If people know that they can trust you, they are more likely to stick with you in a crisis; if they lack confidence in your veracity, they are less likely to take your word for anything. Sadly, once we shatter a person’s belief by lying to them, it is very hard to regain their trust. To avoid this, we must act with integrity all the time so that when we are faced with serious issues, our effectiveness is not reduced by a litany of minor faults from the past. A pattern of untruths quickly erodes both personal and communal confidence so that when a real crisis occurs, there is no chance that someone who lies will gain the trust of their stakeholders. Trust is a rare commodity today, and we have to be very careful that whatever we say is credible.

The value of clarity

People have the right to be told the truth, but they also have the right to be told things simply. Have you ever listened to a politician being interviewed by an astute questioner, someone like Kerry O’Brien? So many of the politicians, seemingly afraid to admit that they cannot answer a question, try to disguise this fact in convoluted phrases and obscure references. They avoid the question, bring in their own slant, and then expect the interviewer (or the audience) to be satisfied with their responses. You can hear the same scripts in boardrooms at annual general meetings, in dressing rooms after a lost match, and in lounge rooms when parents interrogate their teenagers. What you are hearing is spin; what you want to hear is clarity.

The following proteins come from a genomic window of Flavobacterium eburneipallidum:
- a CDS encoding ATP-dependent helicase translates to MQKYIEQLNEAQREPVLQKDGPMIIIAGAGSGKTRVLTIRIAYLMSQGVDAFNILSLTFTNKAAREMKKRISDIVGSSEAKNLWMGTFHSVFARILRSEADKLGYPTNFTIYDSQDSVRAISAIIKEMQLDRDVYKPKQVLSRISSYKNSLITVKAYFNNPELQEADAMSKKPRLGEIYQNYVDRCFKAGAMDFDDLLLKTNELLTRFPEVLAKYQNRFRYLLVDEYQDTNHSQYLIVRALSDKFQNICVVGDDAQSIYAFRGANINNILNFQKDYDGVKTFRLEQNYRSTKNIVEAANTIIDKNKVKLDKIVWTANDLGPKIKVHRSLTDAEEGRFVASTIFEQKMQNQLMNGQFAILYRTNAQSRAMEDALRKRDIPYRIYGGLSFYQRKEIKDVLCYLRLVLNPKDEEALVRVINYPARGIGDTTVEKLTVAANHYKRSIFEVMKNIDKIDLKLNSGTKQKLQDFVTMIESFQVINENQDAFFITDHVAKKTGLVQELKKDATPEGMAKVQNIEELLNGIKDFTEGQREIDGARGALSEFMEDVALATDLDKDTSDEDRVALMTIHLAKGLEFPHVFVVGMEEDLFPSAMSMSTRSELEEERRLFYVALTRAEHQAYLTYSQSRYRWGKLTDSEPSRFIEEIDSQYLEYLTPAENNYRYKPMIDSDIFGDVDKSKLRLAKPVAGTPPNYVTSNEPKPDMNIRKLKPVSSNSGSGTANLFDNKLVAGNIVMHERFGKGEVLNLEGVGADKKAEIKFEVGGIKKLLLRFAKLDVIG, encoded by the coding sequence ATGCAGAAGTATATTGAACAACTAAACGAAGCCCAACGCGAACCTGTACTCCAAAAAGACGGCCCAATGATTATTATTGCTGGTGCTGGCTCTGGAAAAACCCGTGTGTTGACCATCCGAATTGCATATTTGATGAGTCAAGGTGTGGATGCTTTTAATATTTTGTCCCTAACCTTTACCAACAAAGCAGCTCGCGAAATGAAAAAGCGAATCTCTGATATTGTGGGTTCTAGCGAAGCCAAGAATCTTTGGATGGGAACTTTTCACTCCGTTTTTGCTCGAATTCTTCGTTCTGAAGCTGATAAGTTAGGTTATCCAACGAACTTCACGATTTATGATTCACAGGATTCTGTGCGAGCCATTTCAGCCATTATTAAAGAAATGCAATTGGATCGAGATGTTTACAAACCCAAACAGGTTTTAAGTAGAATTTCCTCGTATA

In a previous article in this series, I wrote about the importance of openness in handling a crisis; my current call for clarity is a development of that same theme. However, clarity is more than just openness. Openness implies sharing with people the information that is available; clarity goes further, requiring the disclosure to be made in such a way that everyone actually understands what is being said. Since teachers are professional communicators, it is not too much to expect that in a school-centred crisis, there should be someone who can explain the situation simply and honestly. 

If a retaining wall in the playground has collapsed, and two children have suffered serious injuries, parents want to know this. They don’t want to hear that “following extensive deterioration to certain infrastructure, pre-existing support mechanisms have been found to be unstable, and their malfunction has resulted in unexpected physical alterations in the post-natal structure of certain educational aspirants”. Tell it like it is, and people will know where they stand. In turn, they will be more likely to support you as you try to deal with the tragedy.

 

The value of availability